If Works Applications will visit your college, you can apply on-campus. If not, check out their Facebook page, and register offcampus when recruitemt in India starts. Even though Works Applications visits my college, I registered online when recruitment in India started. I received an email from them saying that I shall receive more details when their recruitment schedule is fixed. After a couple of weeks I received another email detailing their recruitment process.

There was an initial coding test which I needed to pass to get selected for interviews. This coding test was to be conducted in 4 weeks, and I could select any one of the week to do the test. I choose one of the week for my coding test, and when the week arrived, I received my test. There were 2 questions, which were to be solved using either C++ or Java in 5 days. I coded my solution and submitted it online. One thing to remember is that you are competiting again the whole of India, and hence your programs should run as fast as possible, even in the worst case. As far as I’m concerned, this was the hardest stage to clear.

I didn’t hear anything from them for a couple of weeks. Meanwhile, they also visited my college and conducted the coding test. Since I had submitted my test earlier, I was not eligible for further tests. Another few weeks passed by, and one day I received an email from them congratulating me for getting selected for interviews, and asking me to schedule my interviews. I had heard that they shall reimburse your expenses in getting to the interview locations, but since my interview location was so close to me, there wasn’t any need of reimbursement for me.

My interviews were scheduled for 10 in the morning, but I was already at the location by 9. I was asked to submit my resume. At 10, my first live coding round started. I introduced myself and gave some details regarding my internship experience and the projects I had done. The interviewer then gave me my first question. It was a modification of the code I had submitted online. I was given a computer to code my solution, and the interviewer was watching every line I type through another computer. It was quite a simple program and I completed it with ease. The interviewer then gave my second question. I started off with a bruteforce approach and then optimized it later. Once my 45 minutes were up, I was asked to wait.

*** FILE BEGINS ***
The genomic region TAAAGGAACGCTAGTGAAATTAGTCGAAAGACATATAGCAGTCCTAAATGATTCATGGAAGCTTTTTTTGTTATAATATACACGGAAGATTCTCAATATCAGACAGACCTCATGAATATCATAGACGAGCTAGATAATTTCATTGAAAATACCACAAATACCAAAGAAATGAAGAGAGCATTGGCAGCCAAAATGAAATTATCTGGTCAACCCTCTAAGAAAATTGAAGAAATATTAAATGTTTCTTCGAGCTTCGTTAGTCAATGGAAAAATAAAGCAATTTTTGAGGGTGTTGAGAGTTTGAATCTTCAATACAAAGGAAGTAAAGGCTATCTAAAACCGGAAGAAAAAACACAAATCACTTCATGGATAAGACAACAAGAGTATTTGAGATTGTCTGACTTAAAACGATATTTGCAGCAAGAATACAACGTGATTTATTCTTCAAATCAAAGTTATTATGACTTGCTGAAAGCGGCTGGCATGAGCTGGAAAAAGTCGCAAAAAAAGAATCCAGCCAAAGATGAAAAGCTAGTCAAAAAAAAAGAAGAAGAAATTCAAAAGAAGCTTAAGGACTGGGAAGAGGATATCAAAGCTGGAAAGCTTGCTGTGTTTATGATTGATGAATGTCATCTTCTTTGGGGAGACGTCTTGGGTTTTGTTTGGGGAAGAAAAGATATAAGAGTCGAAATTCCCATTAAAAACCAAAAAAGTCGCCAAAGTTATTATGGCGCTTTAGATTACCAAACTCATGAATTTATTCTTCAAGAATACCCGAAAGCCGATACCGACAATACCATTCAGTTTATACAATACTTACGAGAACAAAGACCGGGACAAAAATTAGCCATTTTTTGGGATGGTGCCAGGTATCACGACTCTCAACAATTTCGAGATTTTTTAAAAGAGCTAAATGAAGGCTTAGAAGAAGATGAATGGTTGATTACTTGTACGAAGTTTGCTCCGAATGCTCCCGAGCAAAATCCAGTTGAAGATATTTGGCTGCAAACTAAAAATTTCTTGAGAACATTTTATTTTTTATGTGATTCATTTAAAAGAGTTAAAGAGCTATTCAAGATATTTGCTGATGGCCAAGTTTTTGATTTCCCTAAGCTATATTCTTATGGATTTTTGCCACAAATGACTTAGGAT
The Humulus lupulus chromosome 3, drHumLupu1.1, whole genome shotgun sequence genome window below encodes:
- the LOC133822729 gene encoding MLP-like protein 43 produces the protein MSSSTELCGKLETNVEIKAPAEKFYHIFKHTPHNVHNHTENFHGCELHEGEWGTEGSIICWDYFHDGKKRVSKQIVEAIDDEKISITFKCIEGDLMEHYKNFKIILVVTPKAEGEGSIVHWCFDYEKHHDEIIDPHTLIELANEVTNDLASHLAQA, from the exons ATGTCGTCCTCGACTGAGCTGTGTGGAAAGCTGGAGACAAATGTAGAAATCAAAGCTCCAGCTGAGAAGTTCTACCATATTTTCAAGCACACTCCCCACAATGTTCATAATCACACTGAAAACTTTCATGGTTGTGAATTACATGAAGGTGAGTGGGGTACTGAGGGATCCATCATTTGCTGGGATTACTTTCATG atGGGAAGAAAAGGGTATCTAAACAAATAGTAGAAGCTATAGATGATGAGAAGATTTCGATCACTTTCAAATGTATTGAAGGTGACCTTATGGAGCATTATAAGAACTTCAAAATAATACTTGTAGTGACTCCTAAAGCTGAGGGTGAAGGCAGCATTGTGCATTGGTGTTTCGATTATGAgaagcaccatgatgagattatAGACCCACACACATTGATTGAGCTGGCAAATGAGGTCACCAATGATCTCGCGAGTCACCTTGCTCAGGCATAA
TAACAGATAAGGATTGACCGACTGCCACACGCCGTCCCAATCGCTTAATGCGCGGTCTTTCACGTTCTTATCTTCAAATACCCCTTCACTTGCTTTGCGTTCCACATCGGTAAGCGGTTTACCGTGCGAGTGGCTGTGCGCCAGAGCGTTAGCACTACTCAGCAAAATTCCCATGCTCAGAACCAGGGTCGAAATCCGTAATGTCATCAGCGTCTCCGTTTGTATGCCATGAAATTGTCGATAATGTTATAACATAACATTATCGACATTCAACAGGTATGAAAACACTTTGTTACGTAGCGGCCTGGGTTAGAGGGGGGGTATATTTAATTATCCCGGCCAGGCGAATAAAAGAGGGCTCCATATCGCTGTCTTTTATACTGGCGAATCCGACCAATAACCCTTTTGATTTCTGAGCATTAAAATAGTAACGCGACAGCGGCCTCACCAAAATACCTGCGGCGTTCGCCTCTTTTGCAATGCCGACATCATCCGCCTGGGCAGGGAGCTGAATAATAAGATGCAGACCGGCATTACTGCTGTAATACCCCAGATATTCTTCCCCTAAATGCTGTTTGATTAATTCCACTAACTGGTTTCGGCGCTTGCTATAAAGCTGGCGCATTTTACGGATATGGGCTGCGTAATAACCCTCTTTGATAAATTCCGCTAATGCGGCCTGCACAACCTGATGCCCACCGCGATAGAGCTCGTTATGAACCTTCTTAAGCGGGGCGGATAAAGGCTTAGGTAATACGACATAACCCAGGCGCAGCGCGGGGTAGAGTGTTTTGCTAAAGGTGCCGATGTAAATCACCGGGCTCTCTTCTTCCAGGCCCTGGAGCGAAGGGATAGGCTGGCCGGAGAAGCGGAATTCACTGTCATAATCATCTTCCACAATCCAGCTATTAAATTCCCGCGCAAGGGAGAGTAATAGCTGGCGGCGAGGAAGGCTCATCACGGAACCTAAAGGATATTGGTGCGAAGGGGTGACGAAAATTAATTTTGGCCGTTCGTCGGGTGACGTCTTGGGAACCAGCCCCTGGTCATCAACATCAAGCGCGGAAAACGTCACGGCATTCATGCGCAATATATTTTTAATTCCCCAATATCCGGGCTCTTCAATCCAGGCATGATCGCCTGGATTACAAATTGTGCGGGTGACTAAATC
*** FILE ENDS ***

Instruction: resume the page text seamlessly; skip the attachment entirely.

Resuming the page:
Later I was informed that I had passed the interview and shall soon have my second live coding round. Meanwhile more and more students were coming and having their interviews. In my second live coding round, me and my interviewer got into a nice chat. We talked about Japanese and Indian cultures, and about the cultural diversity in their offices along with its pros and cons! The interviewer then gave me a problem to solve. It wasn’t much diffcult and I again solved it with ease. The interviewer then asked me to check for edge cases, and I had missed one! I edited my program to fix it. Interviewer seemed satisfied with my solution, and asked me to wait.

Later I was informed that I had passed the interview and shall be having an aptitude test soon. I had 30 questions to be solved in 50 minutes. If you have ample experience in solving basic maths and quant-like questions, this test shall be quite easy. It was easy for me too, and I was informed later that I had passed the test and shall have the HR interview soon.

During the HR interview, I was asked some typical HR questions and we had a nice chat about Works Applications and what they do. (To those who wish to appear for Works Applications interviews, I would recommend you to learn a bit about the company and their products. It would help in having a smooth interview). We also talked a bit about the Indian and Japanese cultures. At the end of the interview, the HR manager congratulated me and handed me my offer letter! Yes! I got selected into Works Applications.